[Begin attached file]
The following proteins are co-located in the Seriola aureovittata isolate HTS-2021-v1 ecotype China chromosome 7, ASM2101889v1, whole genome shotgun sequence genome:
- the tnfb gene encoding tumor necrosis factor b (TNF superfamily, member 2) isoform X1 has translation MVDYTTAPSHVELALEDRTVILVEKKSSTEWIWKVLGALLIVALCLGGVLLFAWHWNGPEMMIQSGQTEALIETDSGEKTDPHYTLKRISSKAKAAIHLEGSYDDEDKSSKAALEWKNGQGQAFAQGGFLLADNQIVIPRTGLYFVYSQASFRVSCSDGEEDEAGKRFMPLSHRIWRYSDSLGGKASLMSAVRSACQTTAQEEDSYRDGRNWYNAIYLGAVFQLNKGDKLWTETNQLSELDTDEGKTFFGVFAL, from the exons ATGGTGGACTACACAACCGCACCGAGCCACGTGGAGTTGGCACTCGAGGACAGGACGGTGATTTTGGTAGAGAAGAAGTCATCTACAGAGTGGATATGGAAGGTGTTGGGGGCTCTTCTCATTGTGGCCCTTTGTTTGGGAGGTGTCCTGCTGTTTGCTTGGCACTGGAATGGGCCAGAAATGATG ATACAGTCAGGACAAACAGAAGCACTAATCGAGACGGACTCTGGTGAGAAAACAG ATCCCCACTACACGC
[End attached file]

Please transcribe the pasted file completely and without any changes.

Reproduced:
The following proteins are co-located in the Seriola aureovittata isolate HTS-2021-v1 ecotype China chromosome 7, ASM2101889v1, whole genome shotgun sequence genome:
- the tnfb gene encoding tumor necrosis factor b (TNF superfamily, member 2) isoform X1 has translation MVDYTTAPSHVELALEDRTVILVEKKSSTEWIWKVLGALLIVALCLGGVLLFAWHWNGPEMMIQSGQTEALIETDSGEKTDPHYTLKRISSKAKAAIHLEGSYDDEDKSSKAALEWKNGQGQAFAQGGFLLADNQIVIPRTGLYFVYSQASFRVSCSDGEEDEAGKRFMPLSHRIWRYSDSLGGKASLMSAVRSACQTTAQEEDSYRDGRNWYNAIYLGAVFQLNKGDKLWTETNQLSELDTDEGKTFFGVFAL, from the exons ATGGTGGACTACACAACCGCACCGAGCCACGTGGAGTTGGCACTCGAGGACAGGACGGTGATTTTGGTAGAGAAGAAGTCATCTACAGAGTGGATATGGAAGGTGTTGGGGGCTCTTCTCATTGTGGCCCTTTGTTTGGGAGGTGTCCTGCTGTTTGCTTGGCACTGGAATGGGCCAGAAATGATG ATACAGTCAGGACAAACAGAAGCACTAATCGAGACGGACTCTGGTGAGAAAACAG ATCCCCACTACACGC